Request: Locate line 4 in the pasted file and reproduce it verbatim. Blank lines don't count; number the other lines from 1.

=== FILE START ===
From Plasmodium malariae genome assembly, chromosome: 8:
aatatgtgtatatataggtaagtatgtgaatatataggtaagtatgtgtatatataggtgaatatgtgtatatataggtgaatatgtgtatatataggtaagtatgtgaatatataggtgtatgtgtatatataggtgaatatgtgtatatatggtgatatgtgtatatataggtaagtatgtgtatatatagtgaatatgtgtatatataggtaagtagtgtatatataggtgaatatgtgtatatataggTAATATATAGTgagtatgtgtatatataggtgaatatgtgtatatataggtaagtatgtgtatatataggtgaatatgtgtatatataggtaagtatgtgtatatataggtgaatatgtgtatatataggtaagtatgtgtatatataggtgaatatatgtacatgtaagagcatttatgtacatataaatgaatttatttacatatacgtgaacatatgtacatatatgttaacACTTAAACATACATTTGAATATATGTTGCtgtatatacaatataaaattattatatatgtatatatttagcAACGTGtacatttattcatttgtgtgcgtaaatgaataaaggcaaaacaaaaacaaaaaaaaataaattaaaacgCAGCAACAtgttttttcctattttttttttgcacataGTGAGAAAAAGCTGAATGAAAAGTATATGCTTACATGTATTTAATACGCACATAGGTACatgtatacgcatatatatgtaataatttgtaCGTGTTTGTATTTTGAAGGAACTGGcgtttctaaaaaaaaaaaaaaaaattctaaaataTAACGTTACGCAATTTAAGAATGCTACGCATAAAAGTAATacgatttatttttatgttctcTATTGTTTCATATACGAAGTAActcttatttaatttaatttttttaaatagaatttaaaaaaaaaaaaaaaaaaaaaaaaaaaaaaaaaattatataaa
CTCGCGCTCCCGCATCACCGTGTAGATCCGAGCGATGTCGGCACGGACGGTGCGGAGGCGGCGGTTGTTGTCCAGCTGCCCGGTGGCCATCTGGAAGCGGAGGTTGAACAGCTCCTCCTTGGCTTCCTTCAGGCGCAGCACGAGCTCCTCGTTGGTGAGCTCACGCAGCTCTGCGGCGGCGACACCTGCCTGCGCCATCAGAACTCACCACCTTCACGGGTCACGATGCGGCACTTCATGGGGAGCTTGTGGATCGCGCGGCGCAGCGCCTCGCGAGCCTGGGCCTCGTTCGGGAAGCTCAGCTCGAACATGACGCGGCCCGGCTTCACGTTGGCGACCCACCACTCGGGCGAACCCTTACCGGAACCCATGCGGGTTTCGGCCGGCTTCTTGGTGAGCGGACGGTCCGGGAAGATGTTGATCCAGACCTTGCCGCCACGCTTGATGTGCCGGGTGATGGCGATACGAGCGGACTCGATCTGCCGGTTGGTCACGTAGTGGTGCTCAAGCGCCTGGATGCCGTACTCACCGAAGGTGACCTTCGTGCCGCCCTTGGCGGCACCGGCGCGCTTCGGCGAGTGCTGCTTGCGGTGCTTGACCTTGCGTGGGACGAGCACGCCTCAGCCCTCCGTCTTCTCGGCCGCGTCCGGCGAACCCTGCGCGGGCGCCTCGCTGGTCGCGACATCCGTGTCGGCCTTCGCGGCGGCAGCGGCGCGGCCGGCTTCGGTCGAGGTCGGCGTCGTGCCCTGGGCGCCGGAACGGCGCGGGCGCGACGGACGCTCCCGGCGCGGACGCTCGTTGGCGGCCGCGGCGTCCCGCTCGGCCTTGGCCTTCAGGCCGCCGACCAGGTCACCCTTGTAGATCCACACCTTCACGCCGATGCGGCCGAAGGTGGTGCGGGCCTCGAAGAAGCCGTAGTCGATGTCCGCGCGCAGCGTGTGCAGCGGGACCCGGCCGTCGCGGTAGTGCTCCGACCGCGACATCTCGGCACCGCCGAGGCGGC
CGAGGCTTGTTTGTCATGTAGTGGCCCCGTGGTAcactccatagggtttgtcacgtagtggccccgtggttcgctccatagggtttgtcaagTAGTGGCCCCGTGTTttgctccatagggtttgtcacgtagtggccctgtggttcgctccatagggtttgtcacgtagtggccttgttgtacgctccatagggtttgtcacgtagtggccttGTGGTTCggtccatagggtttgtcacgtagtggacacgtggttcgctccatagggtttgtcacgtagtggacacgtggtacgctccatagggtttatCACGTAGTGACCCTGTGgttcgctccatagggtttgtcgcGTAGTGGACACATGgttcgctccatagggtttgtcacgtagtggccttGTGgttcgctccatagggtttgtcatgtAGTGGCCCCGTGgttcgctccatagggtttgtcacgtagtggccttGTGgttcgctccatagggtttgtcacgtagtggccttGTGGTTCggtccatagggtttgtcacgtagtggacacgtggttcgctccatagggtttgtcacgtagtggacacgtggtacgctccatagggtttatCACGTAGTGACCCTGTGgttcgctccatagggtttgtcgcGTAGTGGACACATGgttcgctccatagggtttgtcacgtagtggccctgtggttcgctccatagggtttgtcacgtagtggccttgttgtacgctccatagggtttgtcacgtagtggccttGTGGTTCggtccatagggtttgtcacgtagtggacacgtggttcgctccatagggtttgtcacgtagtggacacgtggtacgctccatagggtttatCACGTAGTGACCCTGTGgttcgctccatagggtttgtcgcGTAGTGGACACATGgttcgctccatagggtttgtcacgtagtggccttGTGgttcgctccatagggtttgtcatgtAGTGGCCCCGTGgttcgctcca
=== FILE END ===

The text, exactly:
CGAGGCTTGTTTGTCATGTAGTGGCCCCGTGGTAcactccatagggtttgtcacgtagtggccccgtggttcgctccatagggtttgtcaagTAGTGGCCCCGTGTTttgctccatagggtttgtcacgtagtggccctgtggttcgctccatagggtttgtcacgtagtggccttgttgtacgctccatagggtttgtcacgtagtggccttGTGGTTCggtccatagggtttgtcacgtagtggacacgtggttcgctccatagggtttgtcacgtagtggacacgtggtacgctccatagggtttatCACGTAGTGACCCTGTGgttcgctccatagggtttgtcgcGTAGTGGACACATGgttcgctccatagggtttgtcacgtagtggccttGTGgttcgctccatagggtttgtcatgtAGTGGCCCCGTGgttcgctccatagggtttgtcacgtagtggccttGTGgttcgctccatagggtttgtcacgtagtggccttGTGGTTCggtccatagggtttgtcacgtagtggacacgtggttcgctccatagggtttgtcacgtagtggacacgtggtacgctccatagggtttatCACGTAGTGACCCTGTGgttcgctccatagggtttgtcgcGTAGTGGACACATGgttcgctccatagggtttgtcacgtagtggccctgtggttcgctccatagggtttgtcacgtagtggccttgttgtacgctccatagggtttgtcacgtagtggccttGTGGTTCggtccatagggtttgtcacgtagtggacacgtggttcgctccatagggtttgtcacgtagtggacacgtggtacgctccatagggtttatCACGTAGTGACCCTGTGgttcgctccatagggtttgtcgcGTAGTGGACACATGgttcgctccatagggtttgtcacgtagtggccttGTGgttcgctccatagggtttgtcatgtAGTGGCCCCGTGgttcgctcca